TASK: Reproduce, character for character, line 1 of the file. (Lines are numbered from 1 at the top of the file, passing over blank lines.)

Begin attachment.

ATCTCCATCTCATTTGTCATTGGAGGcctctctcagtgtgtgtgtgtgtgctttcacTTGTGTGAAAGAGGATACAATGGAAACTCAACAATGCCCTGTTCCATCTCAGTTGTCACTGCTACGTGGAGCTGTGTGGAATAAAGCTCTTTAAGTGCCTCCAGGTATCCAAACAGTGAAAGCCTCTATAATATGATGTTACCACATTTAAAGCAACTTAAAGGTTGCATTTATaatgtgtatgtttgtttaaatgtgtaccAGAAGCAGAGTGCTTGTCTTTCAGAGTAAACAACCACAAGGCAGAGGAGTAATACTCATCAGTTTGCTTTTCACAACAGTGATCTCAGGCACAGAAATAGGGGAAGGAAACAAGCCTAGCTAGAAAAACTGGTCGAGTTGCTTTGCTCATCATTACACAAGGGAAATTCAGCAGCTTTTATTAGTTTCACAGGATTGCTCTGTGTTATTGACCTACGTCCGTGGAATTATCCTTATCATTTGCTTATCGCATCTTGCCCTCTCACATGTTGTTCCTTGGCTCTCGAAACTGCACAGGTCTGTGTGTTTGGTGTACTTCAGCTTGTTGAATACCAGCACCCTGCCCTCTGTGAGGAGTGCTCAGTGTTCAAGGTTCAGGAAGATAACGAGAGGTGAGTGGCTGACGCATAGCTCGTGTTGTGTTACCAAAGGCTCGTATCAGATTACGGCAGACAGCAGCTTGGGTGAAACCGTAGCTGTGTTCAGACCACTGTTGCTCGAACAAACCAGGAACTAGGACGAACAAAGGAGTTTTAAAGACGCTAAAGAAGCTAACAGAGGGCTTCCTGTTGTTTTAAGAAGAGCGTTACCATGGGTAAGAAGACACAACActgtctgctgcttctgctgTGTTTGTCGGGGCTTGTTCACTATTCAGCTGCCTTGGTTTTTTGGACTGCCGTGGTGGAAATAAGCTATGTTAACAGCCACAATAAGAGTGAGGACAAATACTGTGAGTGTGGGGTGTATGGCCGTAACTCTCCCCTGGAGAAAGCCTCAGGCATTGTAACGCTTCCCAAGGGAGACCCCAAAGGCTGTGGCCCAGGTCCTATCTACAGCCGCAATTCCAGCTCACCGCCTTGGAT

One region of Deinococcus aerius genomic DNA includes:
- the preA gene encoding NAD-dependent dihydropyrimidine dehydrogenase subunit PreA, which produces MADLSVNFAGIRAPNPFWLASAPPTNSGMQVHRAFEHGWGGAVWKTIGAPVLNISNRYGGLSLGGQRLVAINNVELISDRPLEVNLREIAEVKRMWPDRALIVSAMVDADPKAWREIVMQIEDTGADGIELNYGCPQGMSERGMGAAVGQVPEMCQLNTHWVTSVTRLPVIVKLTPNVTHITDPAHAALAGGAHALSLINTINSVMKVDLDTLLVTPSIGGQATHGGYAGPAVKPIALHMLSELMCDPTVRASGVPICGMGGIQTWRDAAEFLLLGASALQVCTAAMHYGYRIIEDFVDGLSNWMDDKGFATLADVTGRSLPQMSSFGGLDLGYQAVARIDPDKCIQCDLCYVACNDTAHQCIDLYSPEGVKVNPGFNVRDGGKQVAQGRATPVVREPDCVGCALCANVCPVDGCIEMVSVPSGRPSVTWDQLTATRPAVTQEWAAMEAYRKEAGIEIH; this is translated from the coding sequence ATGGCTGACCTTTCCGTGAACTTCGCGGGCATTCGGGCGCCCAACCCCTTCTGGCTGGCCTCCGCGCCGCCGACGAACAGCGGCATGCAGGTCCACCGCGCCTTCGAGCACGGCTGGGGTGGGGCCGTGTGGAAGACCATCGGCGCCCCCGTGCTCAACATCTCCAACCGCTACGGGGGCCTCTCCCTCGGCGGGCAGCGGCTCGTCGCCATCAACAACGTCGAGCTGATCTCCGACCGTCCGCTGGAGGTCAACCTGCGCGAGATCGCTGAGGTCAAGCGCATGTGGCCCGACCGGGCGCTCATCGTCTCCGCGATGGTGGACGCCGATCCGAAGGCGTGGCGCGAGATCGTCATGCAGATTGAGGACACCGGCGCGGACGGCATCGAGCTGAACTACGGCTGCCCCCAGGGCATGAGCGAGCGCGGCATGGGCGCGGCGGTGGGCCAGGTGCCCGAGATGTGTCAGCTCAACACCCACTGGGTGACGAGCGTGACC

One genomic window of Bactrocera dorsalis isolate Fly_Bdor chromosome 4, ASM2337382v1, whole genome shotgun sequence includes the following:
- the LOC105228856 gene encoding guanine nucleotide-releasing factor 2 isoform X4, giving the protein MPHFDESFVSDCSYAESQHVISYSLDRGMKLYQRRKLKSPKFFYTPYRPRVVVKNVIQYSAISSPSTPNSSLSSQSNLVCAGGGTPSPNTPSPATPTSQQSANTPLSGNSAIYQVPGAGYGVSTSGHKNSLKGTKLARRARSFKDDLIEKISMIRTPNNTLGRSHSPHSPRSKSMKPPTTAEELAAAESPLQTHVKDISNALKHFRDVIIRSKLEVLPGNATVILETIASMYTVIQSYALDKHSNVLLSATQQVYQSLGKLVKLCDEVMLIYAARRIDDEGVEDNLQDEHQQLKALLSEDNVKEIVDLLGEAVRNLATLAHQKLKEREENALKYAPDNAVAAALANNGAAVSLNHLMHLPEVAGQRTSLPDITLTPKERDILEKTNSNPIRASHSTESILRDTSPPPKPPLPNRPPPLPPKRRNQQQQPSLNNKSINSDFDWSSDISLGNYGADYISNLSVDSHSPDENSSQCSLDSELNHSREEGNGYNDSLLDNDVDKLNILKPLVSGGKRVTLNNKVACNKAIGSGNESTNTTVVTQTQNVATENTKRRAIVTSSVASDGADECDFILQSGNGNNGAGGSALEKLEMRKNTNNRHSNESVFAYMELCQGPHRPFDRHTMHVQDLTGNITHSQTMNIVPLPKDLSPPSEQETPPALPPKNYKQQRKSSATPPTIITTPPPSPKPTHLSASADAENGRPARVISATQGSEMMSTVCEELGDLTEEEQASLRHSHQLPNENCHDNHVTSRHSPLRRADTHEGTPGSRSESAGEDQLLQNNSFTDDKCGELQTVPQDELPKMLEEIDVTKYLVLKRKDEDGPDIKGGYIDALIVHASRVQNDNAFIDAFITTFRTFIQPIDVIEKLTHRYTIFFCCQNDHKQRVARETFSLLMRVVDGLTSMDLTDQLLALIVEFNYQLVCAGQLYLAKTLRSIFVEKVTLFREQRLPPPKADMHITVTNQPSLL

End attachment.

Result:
ATCTCCATCTCATTTGTCATTGGAGGcctctctcagtgtgtgtgtgtgtgctttcacTTGTGTGAAAGAGGATACAATGGAAACTCAACAATGCCCTGTTCCATCTCAGTTGTCACTGCTACGTGGAGCTGTGTGGAATAAAGCTCTTTAAGTGCCTCCAGGTATCCAAACAGTGAAAGCCTCTATAATATGATGTTACCACATTTAAAGCAACTTAAAGGTTGCATTTATaatgtgtatgtttgtttaaatgtgtaccAGAAGCAGAGTGCTTGTCTTTCAGAGTAAACAACCACAAGGCAGAGGAGTAATACTCATCAGTTTGCTTTTCACAACAGTGATCTCAGGCACAGAAATAGGGGAAGGAAACAAGCCTAGCTAGAAAAACTGGTCGAGTTGCTTTGCTCATCATTACACAAGGGAAATTCAGCAGCTTTTATTAGTTTCACAGGATTGCTCTGTGTTATTGACCTACGTCCGTGGAATTATCCTTATCATTTGCTTATCGCATCTTGCCCTCTCACATGTTGTTCCTTGGCTCTCGAAACTGCACAGGTCTGTGTGTTTGGTGTACTTCAGCTTGTTGAATACCAGCACCCTGCCCTCTGTGAGGAGTGCTCAGTGTTCAAGGTTCAGGAAGATAACGAGAGGTGAGTGGCTGACGCATAGCTCGTGTTGTGTTACCAAAGGCTCGTATCAGATTACGGCAGACAGCAGCTTGGGTGAAACCGTAGCTGTGTTCAGACCACTGTTGCTCGAACAAACCAGGAACTAGGACGAACAAAGGAGTTTTAAAGACGCTAAAGAAGCTAACAGAGGGCTTCCTGTTGTTTTAAGAAGAGCGTTACCATGGGTAAGAAGACACAACActgtctgctgcttctgctgTGTTTGTCGGGGCTTGTTCACTATTCAGCTGCCTTGGTTTTTTGGACTGCCGTGGTGGAAATAAGCTATGTTAACAGCCACAATAAGAGTGAGGACAAATACTGTGAGTGTGGGGTGTATGGCCGTAACTCTCCCCTGGAGAAAGCCTCAGGCATTGTAACGCTTCCCAAGGGAGACCCCAAAGGCTGTGGCCCAGGTCCTATCTACAGCCGCAATTCCAGCTCACCGCCTTGGAT